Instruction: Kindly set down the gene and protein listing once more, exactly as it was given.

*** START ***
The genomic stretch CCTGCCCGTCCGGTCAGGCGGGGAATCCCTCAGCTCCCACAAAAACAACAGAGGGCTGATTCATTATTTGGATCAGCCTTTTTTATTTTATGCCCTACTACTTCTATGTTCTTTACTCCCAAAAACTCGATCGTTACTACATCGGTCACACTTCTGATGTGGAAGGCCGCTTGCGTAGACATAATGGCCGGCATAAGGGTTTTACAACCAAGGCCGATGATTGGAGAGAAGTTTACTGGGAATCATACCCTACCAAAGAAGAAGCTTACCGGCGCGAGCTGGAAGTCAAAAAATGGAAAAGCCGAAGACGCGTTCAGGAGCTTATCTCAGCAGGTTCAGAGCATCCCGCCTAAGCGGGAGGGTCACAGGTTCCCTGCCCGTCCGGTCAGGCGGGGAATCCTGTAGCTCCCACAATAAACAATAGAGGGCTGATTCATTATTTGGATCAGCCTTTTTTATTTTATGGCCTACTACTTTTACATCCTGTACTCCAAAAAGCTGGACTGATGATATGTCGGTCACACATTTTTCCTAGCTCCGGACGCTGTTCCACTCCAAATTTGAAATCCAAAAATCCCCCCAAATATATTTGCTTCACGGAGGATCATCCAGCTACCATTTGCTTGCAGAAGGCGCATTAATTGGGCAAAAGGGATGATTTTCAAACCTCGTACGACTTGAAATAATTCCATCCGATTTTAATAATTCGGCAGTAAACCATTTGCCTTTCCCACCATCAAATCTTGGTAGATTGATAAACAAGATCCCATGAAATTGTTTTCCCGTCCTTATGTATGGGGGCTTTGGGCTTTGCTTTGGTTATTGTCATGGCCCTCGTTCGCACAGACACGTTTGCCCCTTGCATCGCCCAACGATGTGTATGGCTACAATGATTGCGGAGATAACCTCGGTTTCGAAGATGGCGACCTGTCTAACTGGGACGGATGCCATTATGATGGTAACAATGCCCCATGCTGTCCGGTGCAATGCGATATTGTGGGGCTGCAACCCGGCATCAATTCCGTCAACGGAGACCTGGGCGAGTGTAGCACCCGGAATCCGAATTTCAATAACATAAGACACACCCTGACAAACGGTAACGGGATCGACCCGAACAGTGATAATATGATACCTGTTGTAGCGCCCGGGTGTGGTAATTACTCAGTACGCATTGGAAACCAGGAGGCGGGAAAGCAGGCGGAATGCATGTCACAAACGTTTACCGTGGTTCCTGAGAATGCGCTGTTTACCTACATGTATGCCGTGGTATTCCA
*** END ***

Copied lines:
The genomic stretch CCTGCCCGTCCGGTCAGGCGGGGAATCCCTCAGCTCCCACAAAAACAACAGAGGGCTGATTCATTATTTGGATCAGCCTTTTTTATTTTATGCCCTACTACTTCTATGTTCTTTACTCCCAAAAACTCGATCGTTACTACATCGGTCACACTTCTGATGTGGAAGGCCGCTTGCGTAGACATAATGGCCGGCATAAGGGTTTTACAACCAAGGCCGATGATTGGAGAGAAGTTTACTGGGAATCATACCCTACCAAAGAAGAAGCTTACCGGCGCGAGCTGGAAGTCAAAAAATGGAAAAGCCGAAGACGCGTTCAGGAGCTTATCTCAGCAGGTTCAGAGCATCCCGCCTAAGCGGGAGGGTCACAGGTTCCCTGCCCGTCCGGTCAGGCGGGGAATCCTGTAGCTCCCACAATAAACAATAGAGGGCTGATTCATTATTTGGATCAGCCTTTTTTATTTTATGGCCTACTACTTTTACATCCTGTACTCCAAAAAGCTGGACTGATGATATGTCGGTCACACATTTTTCCTAGCTCCGGACGCTGTTCCACTCCAAATTTGAAATCCAAAAATCCCCCCAAATATATTTGCTTCACGGAGGATCATCCAGCTACCATTTGCTTGCAGAAGGCGCATTAATTGGGCAAAAGGGATGATTTTCAAACCTCGTACGACTTGAAATAATTCCATCCGATTTTAATAATTCGGCAGTAAACCATTTGCCTTTCCCACCATCAAATCTTGGTAGATTGATAAACAAGATCCCATGAAATTGTTTTCCCGTCCTTATGTATGGGGGCTTTGGGCTTTGCTTTGGTTATTGTCATGGCCCTCGTTCGCACAGACACGTTTGCCCCTTGCATCGCCCAACGATGTGTATGGCTACAATGATTGCGGAGATAACCTCGGTTTCGAAGATGGCGACCTGTCTAACTGGGACGGATGCCATTATGATGGTAACAATGCCCCATGCTGTCCGGTGCAATGCGATATTGTGGGGCTGCAACCCGGCATCAATTCCGTCAACGGAGACCTGGGCGAGTGTAGCACCCGGAATCCGAATTTCAATAACATAAGACACACCCTGACAAACGGTAACGGGATCGACCCGAACAGTGATAATATGATACCTGTTGTAGCGCCCGGGTGTGGTAATTACTCAGTACGCATTGGAAACCAGGAGGCGGGAAAGCAGGCGGAATGCATGTCACAAACGTTTACCGTGGTTCCTGAGAATGCGCTGTTTACCTACATGTATGCCGTGGTATTCCA